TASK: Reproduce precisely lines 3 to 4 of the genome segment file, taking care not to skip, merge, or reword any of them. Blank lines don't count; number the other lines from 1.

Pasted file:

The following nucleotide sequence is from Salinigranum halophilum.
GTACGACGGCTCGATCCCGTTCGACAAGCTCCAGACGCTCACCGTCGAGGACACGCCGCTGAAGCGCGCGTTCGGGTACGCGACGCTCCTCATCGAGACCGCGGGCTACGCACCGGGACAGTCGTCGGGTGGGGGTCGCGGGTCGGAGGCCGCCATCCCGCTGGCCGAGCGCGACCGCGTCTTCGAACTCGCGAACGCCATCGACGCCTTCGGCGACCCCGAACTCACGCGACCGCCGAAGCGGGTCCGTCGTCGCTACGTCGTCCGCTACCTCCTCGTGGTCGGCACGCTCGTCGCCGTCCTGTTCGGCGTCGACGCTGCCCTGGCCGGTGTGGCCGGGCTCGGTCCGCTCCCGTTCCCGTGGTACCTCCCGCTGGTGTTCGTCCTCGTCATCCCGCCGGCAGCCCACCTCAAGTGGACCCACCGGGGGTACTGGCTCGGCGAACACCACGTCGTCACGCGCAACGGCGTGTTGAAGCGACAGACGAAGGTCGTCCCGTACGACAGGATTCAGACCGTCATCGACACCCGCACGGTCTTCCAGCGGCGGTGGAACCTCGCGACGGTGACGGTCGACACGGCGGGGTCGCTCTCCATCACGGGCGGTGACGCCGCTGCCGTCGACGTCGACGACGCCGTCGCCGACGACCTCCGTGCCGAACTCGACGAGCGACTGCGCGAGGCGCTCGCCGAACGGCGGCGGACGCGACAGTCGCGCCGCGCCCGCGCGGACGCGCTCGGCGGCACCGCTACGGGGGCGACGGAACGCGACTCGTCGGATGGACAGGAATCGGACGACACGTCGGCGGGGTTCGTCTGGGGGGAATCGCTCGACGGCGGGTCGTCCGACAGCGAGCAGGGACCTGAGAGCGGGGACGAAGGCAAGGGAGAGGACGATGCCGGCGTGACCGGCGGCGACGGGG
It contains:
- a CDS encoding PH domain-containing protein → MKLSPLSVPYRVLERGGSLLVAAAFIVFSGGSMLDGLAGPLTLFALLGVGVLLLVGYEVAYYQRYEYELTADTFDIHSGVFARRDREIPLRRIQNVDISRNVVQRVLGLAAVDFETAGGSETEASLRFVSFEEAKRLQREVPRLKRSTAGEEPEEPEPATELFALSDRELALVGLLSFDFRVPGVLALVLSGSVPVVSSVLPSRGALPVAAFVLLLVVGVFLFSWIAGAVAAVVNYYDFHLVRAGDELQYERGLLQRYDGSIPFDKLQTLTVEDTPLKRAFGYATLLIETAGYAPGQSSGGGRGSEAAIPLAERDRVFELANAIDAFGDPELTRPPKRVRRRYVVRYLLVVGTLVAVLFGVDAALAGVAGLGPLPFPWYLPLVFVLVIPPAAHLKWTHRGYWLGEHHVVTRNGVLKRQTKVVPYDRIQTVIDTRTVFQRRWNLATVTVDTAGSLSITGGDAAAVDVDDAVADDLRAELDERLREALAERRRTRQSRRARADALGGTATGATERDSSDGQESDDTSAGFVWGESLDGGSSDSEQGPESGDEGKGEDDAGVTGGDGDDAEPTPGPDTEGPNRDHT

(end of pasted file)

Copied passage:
It contains:
- a CDS encoding PH domain-containing protein → MKLSPLSVPYRVLERGGSLLVAAAFIVFSGGSMLDGLAGPLTLFALLGVGVLLLVGYEVAYYQRYEYELTADTFDIHSGVFARRDREIPLRRIQNVDISRNVVQRVLGLAAVDFETAGGSETEASLRFVSFEEAKRLQREVPRLKRSTAGEEPEEPEPATELFALSDRELALVGLLSFDFRVPGVLALVLSGSVPVVSSVLPSRGALPVAAFVLLLVVGVFLFSWIAGAVAAVVNYYDFHLVRAGDELQYERGLLQRYDGSIPFDKLQTLTVEDTPLKRAFGYATLLIETAGYAPGQSSGGGRGSEAAIPLAERDRVFELANAIDAFGDPELTRPPKRVRRRYVVRYLLVVGTLVAVLFGVDAALAGVAGLGPLPFPWYLPLVFVLVIPPAAHLKWTHRGYWLGEHHVVTRNGVLKRQTKVVPYDRIQTVIDTRTVFQRRWNLATVTVDTAGSLSITGGDAAAVDVDDAVADDLRAELDERLREALAERRRTRQSRRARADALGGTATGATERDSSDGQESDDTSAGFVWGESLDGGSSDSEQGPESGDEGKGEDDAGVTGGDGDDAEPTPGPDTEGPNRDHT